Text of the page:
In the western world, and much of Asia, peanut butter is pretty ubiquitous stuff. As a favorite children’s sandwich filler, and a quick and simple snack spread, it’s easy to see why spreadable peanut rose to popularity. It has a particular combination of sweet and savory flavor which makes it one of those love-it or hate-it things. Personally I love it, but them I’m also one of those people who enjoyed dipping salted pretzels in chocolate. I can understand why to some people the peanut should be left just as it is.
That depends on the brand, but the essential recipe is surprisingly simple: peanuts. Peanuts and vegetable oil being the most common variant. There is no butter involved at all, and almost all varieties of PB are in fact vegan. All it takes to make the spread is to grind up some dry roasted peanuts into a paste, and for a more spreadable version you add some oil.
Of course, commercial brands contain more than that. Preservatives will almost certainly be involved, and so will copious quantities of sugar and salt. The differences in taste between brands will be down to sugar and salt proportions, making either a more sweet or more savory form of the paste. Interestingly, there seem to be cultural variations in the preferred taste balance, with American’s seeming to like their PB sweeter, Brits saltier, and Aussies somewhere in the middle (or at least that is what my sampling has lead me to believe).
The next form of variation in PB is the crunchiness level. From perfectly smooth, to positively rocky, how much the nuts have been blended down makes a big difference. Personally, I’m all about chunky, crunchy, chewable textures. But I can also see the merits of a smooth peanut paste which doesn’t get stuck in your teeth. But if you suffer from Arachibutyrophobia – the fear of peanut butter sticking to the roof of your mouth – the dangers are probably about equal with any sized peanut chunks.
Peanut butter has quite an interesting history. It was probably first made by Aztecs, who had abundant crops of peanuts and most likely wanted something different to do with them. Their peanut butter was the purest kind; just roasted and ground up nuts. It therefore wouldn’t have been very sweet, nor highly spreadable.
In America (the country we probably associate most with PB), the first peanut butter making machine was patented in the 19th century. One of the uses it was designed for was providing a protein-rich food for the toothless elderly. Since it is indeed high in proteins, fats, and energy, this was probably a good idea.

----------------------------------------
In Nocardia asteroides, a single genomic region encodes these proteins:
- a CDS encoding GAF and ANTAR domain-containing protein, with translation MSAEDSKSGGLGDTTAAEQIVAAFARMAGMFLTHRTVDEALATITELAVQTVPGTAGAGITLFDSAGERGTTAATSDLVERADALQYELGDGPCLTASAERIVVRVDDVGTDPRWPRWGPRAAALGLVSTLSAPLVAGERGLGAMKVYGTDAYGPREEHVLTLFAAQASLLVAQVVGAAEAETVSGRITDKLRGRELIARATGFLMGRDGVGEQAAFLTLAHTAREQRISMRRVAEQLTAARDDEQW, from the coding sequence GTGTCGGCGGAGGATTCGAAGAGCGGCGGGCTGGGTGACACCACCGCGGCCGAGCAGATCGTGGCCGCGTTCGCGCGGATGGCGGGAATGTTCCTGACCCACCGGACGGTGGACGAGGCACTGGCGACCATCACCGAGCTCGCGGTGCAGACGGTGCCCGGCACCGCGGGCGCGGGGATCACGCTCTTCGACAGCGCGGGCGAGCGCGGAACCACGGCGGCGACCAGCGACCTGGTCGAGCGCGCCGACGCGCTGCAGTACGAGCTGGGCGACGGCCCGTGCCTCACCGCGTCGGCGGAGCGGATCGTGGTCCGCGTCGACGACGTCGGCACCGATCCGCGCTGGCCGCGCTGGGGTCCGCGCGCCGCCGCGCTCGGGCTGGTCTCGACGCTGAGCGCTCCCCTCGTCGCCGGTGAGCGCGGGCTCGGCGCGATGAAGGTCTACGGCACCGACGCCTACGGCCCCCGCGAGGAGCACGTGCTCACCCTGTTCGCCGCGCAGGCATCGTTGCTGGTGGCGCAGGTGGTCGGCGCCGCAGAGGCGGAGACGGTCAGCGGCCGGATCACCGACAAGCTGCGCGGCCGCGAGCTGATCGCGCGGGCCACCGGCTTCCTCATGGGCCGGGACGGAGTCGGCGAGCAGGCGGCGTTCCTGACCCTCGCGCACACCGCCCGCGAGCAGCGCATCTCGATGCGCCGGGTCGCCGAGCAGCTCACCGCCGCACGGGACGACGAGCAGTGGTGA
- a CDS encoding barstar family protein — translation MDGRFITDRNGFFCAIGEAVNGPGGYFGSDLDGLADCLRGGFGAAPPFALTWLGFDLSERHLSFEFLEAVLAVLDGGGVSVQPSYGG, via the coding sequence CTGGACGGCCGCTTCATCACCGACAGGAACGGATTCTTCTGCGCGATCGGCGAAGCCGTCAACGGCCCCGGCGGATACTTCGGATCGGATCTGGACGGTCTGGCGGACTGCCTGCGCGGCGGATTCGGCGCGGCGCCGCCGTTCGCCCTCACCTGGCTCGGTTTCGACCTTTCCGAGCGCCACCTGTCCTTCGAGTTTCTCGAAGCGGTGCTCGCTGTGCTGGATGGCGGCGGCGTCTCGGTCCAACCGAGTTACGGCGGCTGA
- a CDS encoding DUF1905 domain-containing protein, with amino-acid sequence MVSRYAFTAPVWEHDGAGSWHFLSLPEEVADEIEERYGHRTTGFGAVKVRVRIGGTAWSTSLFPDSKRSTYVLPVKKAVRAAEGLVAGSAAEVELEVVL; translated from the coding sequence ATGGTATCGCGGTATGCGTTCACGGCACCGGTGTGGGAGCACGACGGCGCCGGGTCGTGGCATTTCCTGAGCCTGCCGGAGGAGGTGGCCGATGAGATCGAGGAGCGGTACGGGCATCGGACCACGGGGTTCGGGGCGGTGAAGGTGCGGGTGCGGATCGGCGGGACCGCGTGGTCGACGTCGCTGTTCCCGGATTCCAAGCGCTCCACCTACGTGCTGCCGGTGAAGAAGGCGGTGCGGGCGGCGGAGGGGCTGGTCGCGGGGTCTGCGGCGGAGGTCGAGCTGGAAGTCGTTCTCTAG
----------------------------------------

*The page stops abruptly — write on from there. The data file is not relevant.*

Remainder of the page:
If reading about peanut butter is giving you cravings, you can very easily make your own – just get some peanuts, and some vegetable oil, and use a food processor to blend into a paste. Then you can add just as much sugar as you like, and experiment with other flavorings.
Here are some suggestions:
PB & Sesame. Just like normal peanut butter, but with added tahini (sesame seed paste). Either buy tahini or sesame seeds, and blend into your PB mix. This makes for a richer flavor, with some earthy sesame notes.
PB & Banana. I think peanut butter and bananas are a wonderful combination. You can make a naturally sweet PB spread if you add ripe bananas to the mix, and because they are soft and smooth they supplement the need for oil. Consume soon after making though.
Other Nut Butters. peanuts are mostly used because they are a cheap, and oil-rich nut. But you can make spread out of just about any nut you fancy. For dryer nuts you will simply need to add more oil, but really any should work. For example:
- Cashew Butter: this is a naturally sweeter, and very creamy variant.
- Brazil Butter: super rich, super nutty, and super filling.
- Hazelnut Butter: very strong flavor, and can be bitter so may require extra sweetening, but completely fabulous when well made.
If you are health conscious, you may wish to supplement the vegetable oil with something else. Coconut oil is a good idea, although since it is solid at room temperature it will produce a harder, thicker paste which isn’t that spreadable. Health food shops will have lots of oil choices, so you can experiment with tastes. If you like your PB sweet, agave nectar (a honey-like liquid made from cacti) works very well.
Peanut butter is also an ingredient, and not just a finished food in itself, for many dishes. Peanut curry is made with peanut butter, coconut milk, and spices. There are all kinds of peanut-butter based dipping sauces, and marinades. For cooking purposes, the simplest form of PB is probably best, and of course cheapest.
Whether you are a lover or hater of PB, it is unlikely you’ve tried it in all its versatile glory. It has more to offer than just an addition to bread. Songs have been sung about it, patent battles fought, and it has spread all over the globe. (And with that terrible pun, I shall end my rhapsodizing)